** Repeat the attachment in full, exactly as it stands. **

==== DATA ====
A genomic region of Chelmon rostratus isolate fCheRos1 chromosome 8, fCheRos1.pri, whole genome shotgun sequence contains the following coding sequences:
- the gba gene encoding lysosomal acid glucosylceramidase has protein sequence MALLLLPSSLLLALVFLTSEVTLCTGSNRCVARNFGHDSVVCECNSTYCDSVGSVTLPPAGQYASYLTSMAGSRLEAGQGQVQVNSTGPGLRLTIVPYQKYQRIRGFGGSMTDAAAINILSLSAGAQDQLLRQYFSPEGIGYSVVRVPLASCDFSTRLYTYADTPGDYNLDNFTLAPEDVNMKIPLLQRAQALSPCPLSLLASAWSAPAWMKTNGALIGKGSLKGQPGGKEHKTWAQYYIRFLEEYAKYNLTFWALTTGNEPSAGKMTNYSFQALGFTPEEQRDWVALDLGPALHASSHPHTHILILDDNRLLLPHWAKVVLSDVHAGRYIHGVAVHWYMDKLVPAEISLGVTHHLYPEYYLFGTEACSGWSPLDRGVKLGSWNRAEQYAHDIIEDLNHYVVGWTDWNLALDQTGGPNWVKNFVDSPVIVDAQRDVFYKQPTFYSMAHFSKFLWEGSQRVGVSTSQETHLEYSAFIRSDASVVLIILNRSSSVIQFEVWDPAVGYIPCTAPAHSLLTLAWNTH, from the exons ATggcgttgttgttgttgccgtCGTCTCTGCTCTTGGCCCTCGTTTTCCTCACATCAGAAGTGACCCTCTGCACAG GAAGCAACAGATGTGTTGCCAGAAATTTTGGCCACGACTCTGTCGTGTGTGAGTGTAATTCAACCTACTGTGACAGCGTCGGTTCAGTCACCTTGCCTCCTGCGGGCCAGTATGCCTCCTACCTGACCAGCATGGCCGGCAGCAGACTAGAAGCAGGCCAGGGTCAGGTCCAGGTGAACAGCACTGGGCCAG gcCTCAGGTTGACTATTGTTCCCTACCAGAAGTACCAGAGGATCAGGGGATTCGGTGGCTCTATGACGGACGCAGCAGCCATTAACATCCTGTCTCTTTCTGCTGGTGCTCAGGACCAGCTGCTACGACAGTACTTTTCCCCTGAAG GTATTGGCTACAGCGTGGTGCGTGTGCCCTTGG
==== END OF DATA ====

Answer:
A genomic region of Chelmon rostratus isolate fCheRos1 chromosome 8, fCheRos1.pri, whole genome shotgun sequence contains the following coding sequences:
- the gba gene encoding lysosomal acid glucosylceramidase has protein sequence MALLLLPSSLLLALVFLTSEVTLCTGSNRCVARNFGHDSVVCECNSTYCDSVGSVTLPPAGQYASYLTSMAGSRLEAGQGQVQVNSTGPGLRLTIVPYQKYQRIRGFGGSMTDAAAINILSLSAGAQDQLLRQYFSPEGIGYSVVRVPLASCDFSTRLYTYADTPGDYNLDNFTLAPEDVNMKIPLLQRAQALSPCPLSLLASAWSAPAWMKTNGALIGKGSLKGQPGGKEHKTWAQYYIRFLEEYAKYNLTFWALTTGNEPSAGKMTNYSFQALGFTPEEQRDWVALDLGPALHASSHPHTHILILDDNRLLLPHWAKVVLSDVHAGRYIHGVAVHWYMDKLVPAEISLGVTHHLYPEYYLFGTEACSGWSPLDRGVKLGSWNRAEQYAHDIIEDLNHYVVGWTDWNLALDQTGGPNWVKNFVDSPVIVDAQRDVFYKQPTFYSMAHFSKFLWEGSQRVGVSTSQETHLEYSAFIRSDASVVLIILNRSSSVIQFEVWDPAVGYIPCTAPAHSLLTLAWNTH, from the exons ATggcgttgttgttgttgccgtCGTCTCTGCTCTTGGCCCTCGTTTTCCTCACATCAGAAGTGACCCTCTGCACAG GAAGCAACAGATGTGTTGCCAGAAATTTTGGCCACGACTCTGTCGTGTGTGAGTGTAATTCAACCTACTGTGACAGCGTCGGTTCAGTCACCTTGCCTCCTGCGGGCCAGTATGCCTCCTACCTGACCAGCATGGCCGGCAGCAGACTAGAAGCAGGCCAGGGTCAGGTCCAGGTGAACAGCACTGGGCCAG gcCTCAGGTTGACTATTGTTCCCTACCAGAAGTACCAGAGGATCAGGGGATTCGGTGGCTCTATGACGGACGCAGCAGCCATTAACATCCTGTCTCTTTCTGCTGGTGCTCAGGACCAGCTGCTACGACAGTACTTTTCCCCTGAAG GTATTGGCTACAGCGTGGTGCGTGTGCCCTTGG